The “ethical oil” brand, dreamt up by Canadian fossil fuel apologists, promotes the concept that bitumen extracted from the tar sands is superior to all foreign oil. Although pitched as a matter of informed consumer choice, it really serves as an obstacle to efforts aimed at energy conservation and the transition to a sustainable, renewable energy paradigm.
The brand evokes the campaign to reduce the purchase of “conflict”or “blood” diamonds whose extraction or distribution supports violent warlords or repressive governments. The response was a system whereby diamonds are certified as “conflict-free”, coming from an upstream supply chain that doesn’t rest on or support massive human rights abuses.
There are movements in many other commodity markets for ethical or sustainable supply, whether organic or fair trade foods like coffee, chocolate, and bananas, or certified forest-friendly paper products, or sustainable fisheries. The key to each such initiative is that for suppliers to certify as ethical, sustainable, organic, or fair, they must continually act to improve their operations and reduce ancillary harms, and have those actions independently audited.
However, there is no such drive behind “ethical oil”. Tar sands companies have made no binding commitments to clean up their act and reduce greenhouse gas emissions, toxic waste or spills. Instead, their only claim to being “ethical” is to point to other oil-exporting nations, branding their product as “conflict oil” and saying “well, they’re worse than us!” They make much of the sexist, violent, terrorist-sponsoring governments of Saudi Arabia and Iran, or the socialist Chinese or Venezuelan regimes, and contrast them with how enlightened and ethical (and free-market) Canadians feel, in contrast. Besides the blatant xenophobia of such an approach, what should offend Canadians is how the tar sands are basically riding on our coat-tails in boasting of being “ethical” based not on their own record, but the virtue of the rest of Canada. But how does this industry fit within our own ethical system?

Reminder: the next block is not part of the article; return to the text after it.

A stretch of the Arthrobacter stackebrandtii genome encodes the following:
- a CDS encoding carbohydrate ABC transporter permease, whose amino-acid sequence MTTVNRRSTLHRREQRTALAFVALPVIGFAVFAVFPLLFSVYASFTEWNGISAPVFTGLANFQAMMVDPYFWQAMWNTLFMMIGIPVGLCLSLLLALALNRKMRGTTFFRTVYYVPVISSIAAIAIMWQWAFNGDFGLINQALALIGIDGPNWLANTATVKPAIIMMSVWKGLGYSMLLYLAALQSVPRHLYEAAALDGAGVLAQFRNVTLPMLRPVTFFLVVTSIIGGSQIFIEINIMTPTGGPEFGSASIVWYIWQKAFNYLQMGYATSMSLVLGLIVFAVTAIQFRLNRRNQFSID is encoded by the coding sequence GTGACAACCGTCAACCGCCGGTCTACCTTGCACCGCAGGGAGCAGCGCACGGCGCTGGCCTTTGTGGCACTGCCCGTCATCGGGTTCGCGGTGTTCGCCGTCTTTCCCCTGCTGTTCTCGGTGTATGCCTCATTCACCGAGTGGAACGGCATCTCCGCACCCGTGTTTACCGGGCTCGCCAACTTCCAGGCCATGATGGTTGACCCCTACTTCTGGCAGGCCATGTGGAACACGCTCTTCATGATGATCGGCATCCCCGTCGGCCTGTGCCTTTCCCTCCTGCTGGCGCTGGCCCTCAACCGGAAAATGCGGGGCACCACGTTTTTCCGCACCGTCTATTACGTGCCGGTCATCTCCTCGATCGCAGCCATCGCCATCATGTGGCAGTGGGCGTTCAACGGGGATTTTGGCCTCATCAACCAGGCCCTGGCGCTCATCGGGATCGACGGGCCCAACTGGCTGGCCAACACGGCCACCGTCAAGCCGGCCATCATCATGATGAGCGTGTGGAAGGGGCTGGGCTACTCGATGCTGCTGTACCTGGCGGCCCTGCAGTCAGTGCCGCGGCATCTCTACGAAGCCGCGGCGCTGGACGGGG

In all ways that matter, the bitumen industry is a drag on the rest of Canada’s ethical values. This industry has opposed environmental regulations and pushed to remove protections from the lakes, rivers, or species their operations threaten. Rather than create sustainable communities of workers, they separate men from their families and communities, mostly in the Maritimes, for weeks at a time, and pour money into their wallets. This is a recipe for domestic violence, prostitution, substance abuse, a widening rich-poor gap, and all kinds of other social ills. It is no coincidence that Edmonton, Calgary, and Saskatoon, the 3 major cities serving the oil patch, are among the 5 worst Canadian cities for women to live, according to a recent report. While demonizing a few million dollars from foreign environmental charities, “ethical oil” ignores the billions of foreign dollars whose investment in our tar sands leaves our governments captured by foreign interests.
If these are the ethics our oil offers, then this industry is a corrupting influence on Canada as a whole, and rather than pretend that propping it up is somehow the ethical choice, we should put aside such silly distractions and concentrate on reducing our dependence on fossil fuels entirely, regardless of the source. Because when it comes to destroying our planet, damage is damage, regardless of how hard a destructive industry tries to pass itself off as “ethical”.
Published as my Root Issues column in the Barrie Examiner as " ' Ethical oil' brand doesn't exist"
Erich Jacoby-Hawkins is a director of Living Green and the Robert Schalkenbach Foundation.
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